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What’s the point of an SUV? If the marketing teams of numerous manufacturers are to be believed, they offer a commanding view of the road, all-weather dependability (assuming you’ve got four-wheel drive) and plenty of space for friends, family and all their lifestyle accessories. The Mercedes-AMG GLC 63 S adds one more thing to that list: neck-snapping acceleration.
You see, this very GLC 63 S clocked up the fastest 0-60mph and 0-100mph times of any SUV we’ve tested. If you’re a Top Trumps fan, the numbers are 3.6sec and 9.0sec – figures that put it well ahead of the slices of Italian exotica that adorned teenage boys’ walls throughout the 1980s and 1990s.
As with other 63-badged Mercedes-AMG cars, the motive force is provided by a 4.0-litre twin-turbocharged V8 that, in this application, delivers 503bhp and a monster 516Ib ft of torque to all four wheels. No wonder this two-tonne-plus SUV is so darn fast.
2018 Mercedes-AMG GLC 63 S on the road
Thumb the V8’s starter button and it grumbles menacingly into life, making clear the level of firepower under the bonnet. But slide the GLC into drive and you’ll soon find the engine is happy to slip into the background during cruising conditions.
Indeed, at 70mph, the main thing bothering your eardrums will be the wide tyres roaring over coarse road surfaces. It’s also worth mentioning that, while the ride is largely comfortable, you’re left in no doubt that this is a performance car when you go over scarred surfaces.
But a good bootful of accelerator soon wakes the V8 up. It pulls well from low down in the rev range, but it really gets going as the needle passes 3000-3500rpm, providing acceleration that is downright shocking all the way up to the 7000rpm limiter. The noise is tremendous, but it can be made truly thunderous with an optional £1000 AMG sports exhaust.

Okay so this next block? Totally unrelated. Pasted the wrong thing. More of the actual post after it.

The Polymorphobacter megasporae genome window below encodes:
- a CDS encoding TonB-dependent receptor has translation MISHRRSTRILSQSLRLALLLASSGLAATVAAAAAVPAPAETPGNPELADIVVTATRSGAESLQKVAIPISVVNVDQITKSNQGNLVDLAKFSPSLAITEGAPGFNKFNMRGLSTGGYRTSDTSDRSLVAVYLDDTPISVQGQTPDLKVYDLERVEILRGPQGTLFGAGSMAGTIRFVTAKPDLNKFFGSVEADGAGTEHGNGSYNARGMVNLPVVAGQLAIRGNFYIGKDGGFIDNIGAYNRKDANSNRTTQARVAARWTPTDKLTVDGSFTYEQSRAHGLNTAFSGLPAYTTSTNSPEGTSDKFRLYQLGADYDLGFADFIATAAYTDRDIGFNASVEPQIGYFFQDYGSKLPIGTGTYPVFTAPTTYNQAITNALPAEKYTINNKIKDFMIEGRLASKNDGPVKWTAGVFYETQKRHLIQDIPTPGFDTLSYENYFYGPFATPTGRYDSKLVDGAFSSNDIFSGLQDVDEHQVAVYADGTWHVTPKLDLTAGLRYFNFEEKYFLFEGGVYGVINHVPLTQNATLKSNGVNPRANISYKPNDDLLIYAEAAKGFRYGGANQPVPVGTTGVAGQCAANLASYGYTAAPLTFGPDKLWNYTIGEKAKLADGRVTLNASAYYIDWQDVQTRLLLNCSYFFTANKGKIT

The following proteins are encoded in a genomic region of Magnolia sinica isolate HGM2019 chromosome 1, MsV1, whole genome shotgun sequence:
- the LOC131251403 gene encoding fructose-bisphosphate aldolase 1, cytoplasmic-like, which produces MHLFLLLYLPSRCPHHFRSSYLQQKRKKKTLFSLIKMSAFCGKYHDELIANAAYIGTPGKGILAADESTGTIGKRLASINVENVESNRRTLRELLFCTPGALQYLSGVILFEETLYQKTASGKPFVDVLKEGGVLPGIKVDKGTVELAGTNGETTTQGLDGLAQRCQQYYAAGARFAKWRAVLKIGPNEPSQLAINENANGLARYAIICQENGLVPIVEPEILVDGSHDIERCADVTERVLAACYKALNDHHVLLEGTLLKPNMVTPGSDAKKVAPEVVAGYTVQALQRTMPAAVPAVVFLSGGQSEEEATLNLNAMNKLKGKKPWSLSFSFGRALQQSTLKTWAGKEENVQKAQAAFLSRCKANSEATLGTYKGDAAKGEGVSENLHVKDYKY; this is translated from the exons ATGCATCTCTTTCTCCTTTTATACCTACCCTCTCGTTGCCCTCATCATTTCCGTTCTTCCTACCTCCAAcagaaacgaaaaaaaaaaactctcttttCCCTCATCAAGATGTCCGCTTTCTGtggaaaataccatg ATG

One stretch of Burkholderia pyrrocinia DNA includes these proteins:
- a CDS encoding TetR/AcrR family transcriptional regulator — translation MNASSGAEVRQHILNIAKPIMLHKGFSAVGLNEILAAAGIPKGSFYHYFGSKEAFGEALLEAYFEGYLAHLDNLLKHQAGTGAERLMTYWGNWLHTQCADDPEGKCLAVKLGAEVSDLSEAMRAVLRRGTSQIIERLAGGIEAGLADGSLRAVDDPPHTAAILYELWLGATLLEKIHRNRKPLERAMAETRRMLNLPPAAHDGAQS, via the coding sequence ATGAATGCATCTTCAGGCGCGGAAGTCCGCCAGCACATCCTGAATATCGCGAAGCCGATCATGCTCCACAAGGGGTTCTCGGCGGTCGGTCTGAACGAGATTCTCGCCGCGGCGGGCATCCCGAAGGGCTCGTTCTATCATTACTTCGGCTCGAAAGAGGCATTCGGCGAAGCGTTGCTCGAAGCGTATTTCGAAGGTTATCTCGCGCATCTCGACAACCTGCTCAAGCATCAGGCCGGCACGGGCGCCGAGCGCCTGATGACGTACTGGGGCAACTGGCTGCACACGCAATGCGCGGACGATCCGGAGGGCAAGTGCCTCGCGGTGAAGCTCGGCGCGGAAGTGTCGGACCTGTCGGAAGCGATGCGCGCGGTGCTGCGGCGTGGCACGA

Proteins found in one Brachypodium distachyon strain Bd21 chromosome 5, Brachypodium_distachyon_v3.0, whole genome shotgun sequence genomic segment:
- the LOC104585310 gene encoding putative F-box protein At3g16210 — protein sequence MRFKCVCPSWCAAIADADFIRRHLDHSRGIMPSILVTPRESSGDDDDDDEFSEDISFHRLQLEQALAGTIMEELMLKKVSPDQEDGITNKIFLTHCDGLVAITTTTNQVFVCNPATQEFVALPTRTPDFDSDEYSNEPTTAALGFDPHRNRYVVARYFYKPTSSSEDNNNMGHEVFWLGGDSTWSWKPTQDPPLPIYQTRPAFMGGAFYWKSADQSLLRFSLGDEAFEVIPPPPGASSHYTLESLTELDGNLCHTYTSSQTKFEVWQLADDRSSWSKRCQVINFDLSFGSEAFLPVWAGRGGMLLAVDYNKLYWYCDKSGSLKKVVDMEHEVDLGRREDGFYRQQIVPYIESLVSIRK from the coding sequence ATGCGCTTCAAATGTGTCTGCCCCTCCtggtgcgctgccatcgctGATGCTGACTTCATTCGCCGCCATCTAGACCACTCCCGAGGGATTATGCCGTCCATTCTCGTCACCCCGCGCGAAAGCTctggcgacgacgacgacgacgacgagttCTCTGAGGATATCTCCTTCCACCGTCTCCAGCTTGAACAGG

The handling impresses on the road, too. The steering may be a bit inconsistent in its weighting and response, but you soon learn to place the nose of the GLC accurately enough. Air suspension is standard and can be stiffened, should you fancy some spirited cornering. This not only limits body lean, but also keeps the GLC’s hefty mass better in check over rippling roads.
Most people can pretty much stop reading about the driving impressions here. You see, while the GLC is good fun up to a point and will even let you slide around a little at low speeds, it all falls apart on track. The problem is the stability control system; it’s fine within the limits of grip, but start to lean against these and you’ll feel it grabbing the brakes to keep you on the straight and narrow.
It's far too keen to intervene and so is counter-productive if you know what you’re doing. Like we say, though, it’s unlikely that the vast majority of road-only drivers will ever get up to this point.
2018 Mercedes-AMG GLC 63 S interior
All GLC 63 S cars get an AMG makeover for the interior, including electrically adjustable figure-hugging sports seats in nappa leather, a flat-bottomed sports steering wheel with gearshift paddles and adjustable ambient lighting. It’s an appealing interior, but one that can’t quite match the Porsche Macan for build quality.
There’s a good chance that, if you’re thinking about one of these, passenger and luggage space will be a serious consideration. In that respect, it beats the Macan but lacks some of the flexibility of the Audi SQ5. For the full lowdown, check out our 16-point review of the standard GLC here.
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